Trench fever and training

Mixed news for Winkfield families.

We are very glad to be able to report that the parents of Pte. Cecil Brant have had their anxiety lessened by the news that he is a prisoner of war in Germany; they have also now had a card from him saying that he is well, and unwounded.

We congratulate Captain Forster Maynard on his promotion to Major R.A.F.

Sergeant Leonard Tipper has been ill with trench fever but is now convalescent, and about to begin his training in England for commission.

Winkfield section of Winkfield District Magazine, September 1918 (D/P 151/28A/10/8)

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Gallantry in the field

Men from the Bracknell area had mixed fortunes.

Ascot

We are sorry to hear of the loss of Wm. J. Hawthorn in the “Vanguard.”

Bracknell

It has been reported that 2nd Lieut. R. F. Needham is missing. He was in the fight on the dunes on the coast when the Northamptonshire and K.R. Regiments suffered so heavily. The deep sympathy of many friends is felt with Colonel and Mrs. Needham.

Winkfield

OUR MEN WHO ARE SERVING.

We are proud to be able to record this month the decoration of three more Winkfield men for gallantry in the field. Lieut. Cecil Hayes-Sadler, R.E, who has been serving lately with the French forces has been given the Croix de Guerre. Lieut. Wilfred Lloyd, R.E., has won the Military Cross, after having been recommended for it once before, and Corporal R. Nickless, 6th Royal Warwicks, has been awarded the Military Medal.

We regret to learn that Pte. Joseph Baker is ill in hospital with gas poisoning. He was able to write home himself, so we hope he will soon be completely recovered.

Signaller Fred Holmes has been invalided out of the Army. He was a member of our choir and one of the first Winkfield men to volunteer in August 1914, and he has seen a great deal of service at the front. We sincerely hope that he will soon obtain suitable work and in time completely recover his health.

Sergt. Leonard Tipper (Middlesex Regt), has lately gone out to France and we trust will be remembered in our prayers.

Winkfield District Magazine, August 1917 (D/P151/28A/9/8)

All patriotic people recognise that they should spend as little as possible on themselves at the present time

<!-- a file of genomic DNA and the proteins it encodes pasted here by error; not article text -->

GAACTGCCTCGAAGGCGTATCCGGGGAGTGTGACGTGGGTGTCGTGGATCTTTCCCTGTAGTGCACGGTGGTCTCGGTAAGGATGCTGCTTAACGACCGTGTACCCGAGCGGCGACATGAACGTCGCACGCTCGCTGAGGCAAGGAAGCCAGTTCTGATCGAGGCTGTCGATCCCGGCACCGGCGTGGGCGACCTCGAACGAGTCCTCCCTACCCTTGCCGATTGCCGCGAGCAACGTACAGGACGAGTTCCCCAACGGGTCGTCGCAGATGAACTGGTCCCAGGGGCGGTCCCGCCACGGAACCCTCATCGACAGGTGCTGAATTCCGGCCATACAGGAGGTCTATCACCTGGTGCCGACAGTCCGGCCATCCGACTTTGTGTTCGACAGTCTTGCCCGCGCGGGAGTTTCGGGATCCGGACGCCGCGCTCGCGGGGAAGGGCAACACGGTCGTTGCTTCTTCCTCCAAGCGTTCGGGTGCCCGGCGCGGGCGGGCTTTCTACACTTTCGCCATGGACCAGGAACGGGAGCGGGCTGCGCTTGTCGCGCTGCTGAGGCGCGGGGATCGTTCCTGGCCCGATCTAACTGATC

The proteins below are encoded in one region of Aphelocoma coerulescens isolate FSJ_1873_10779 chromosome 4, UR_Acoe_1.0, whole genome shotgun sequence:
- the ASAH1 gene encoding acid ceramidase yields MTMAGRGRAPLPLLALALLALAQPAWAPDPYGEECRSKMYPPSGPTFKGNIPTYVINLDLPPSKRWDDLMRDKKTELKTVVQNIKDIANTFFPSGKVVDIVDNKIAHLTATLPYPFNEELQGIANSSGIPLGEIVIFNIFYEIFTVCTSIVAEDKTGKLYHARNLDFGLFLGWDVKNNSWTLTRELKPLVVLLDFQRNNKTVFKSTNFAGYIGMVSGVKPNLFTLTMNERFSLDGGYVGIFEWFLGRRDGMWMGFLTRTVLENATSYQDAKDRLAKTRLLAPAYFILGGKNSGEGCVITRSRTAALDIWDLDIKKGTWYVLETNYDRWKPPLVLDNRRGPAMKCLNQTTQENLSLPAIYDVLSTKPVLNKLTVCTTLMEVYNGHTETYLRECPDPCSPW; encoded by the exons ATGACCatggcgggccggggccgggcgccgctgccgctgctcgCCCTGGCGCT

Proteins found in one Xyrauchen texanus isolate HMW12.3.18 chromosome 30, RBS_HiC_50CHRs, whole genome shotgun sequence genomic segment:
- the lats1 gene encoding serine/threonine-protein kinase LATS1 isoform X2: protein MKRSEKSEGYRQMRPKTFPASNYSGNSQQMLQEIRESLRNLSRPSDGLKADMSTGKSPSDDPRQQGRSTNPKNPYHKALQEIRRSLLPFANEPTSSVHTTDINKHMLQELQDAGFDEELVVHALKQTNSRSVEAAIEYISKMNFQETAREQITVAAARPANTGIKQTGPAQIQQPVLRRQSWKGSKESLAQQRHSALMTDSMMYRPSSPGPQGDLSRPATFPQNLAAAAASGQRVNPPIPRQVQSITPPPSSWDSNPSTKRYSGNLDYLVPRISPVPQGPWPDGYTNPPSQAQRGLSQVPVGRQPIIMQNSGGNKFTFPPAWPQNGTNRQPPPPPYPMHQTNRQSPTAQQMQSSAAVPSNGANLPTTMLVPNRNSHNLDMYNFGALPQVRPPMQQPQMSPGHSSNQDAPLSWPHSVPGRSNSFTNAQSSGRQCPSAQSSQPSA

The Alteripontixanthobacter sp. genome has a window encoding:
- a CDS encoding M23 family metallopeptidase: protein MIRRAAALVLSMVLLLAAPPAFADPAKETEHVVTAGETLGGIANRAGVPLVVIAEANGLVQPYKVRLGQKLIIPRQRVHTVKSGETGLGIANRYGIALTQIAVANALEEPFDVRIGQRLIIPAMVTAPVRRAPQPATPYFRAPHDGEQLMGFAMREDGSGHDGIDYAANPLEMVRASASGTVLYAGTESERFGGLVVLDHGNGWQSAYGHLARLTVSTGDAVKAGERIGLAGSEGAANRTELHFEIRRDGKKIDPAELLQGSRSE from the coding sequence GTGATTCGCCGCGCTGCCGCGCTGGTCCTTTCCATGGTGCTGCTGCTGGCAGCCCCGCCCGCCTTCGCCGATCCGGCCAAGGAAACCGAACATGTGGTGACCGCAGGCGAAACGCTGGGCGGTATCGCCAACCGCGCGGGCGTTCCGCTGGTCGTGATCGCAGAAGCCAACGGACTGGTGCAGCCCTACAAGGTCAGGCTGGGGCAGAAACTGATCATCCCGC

Winkfield people were encouraged to join a new war savings movement.

WAR SAVINGS.

It is hoped that we may be able to form in this parish a War Savings Association, and so a meeting to discuss a scheme and, if possible, start a local Association, will be held on Friday, March 16th, at 7 p.m. in the Men’s Club Room, Winkfield Row.

All patriotic people recognise that they should spend as little as possible on themselves at the present time, so as to be able to lend what they can save to the Nation to help to pay for the war, and a War Savings Association enables members to purchase the 15/6 War Savings Certificates on better terms than they could do as individual investors.

WAR SAVINGS ASSOCIATION

A meeting to discuss the formation of a War Savings Association and a Parish War Society was held at the men’s Club Room on Friday, March 16th, when there was a good attendance.

The Vicar put forward some suggestions for rules to form the basis of a Parish War Society, the objects of which should be to promote the production of more food, to encourage thrift and saving and the loyal carrying out of the Food Controller’s requirements. Mr Burridge, who kindly came from Bracknell explained the working of a War Savings Association, and a motion by Mr. Asher was carried that a Committee consisting of Messrs. G. Brown, H. Harrison, C. Osman, J. Street, and the Vicar, should be appointed to go into these matters and take the necessary steps for the formation of a War Savings Association.

The Committee met the next day and decided to apply at once for affiliation to the National War Savings Committee for a Winkfield War Savings Association, with the Chairman the Vicar, Treasurer Mr. C. Osman, Secretary Mr. Tipper.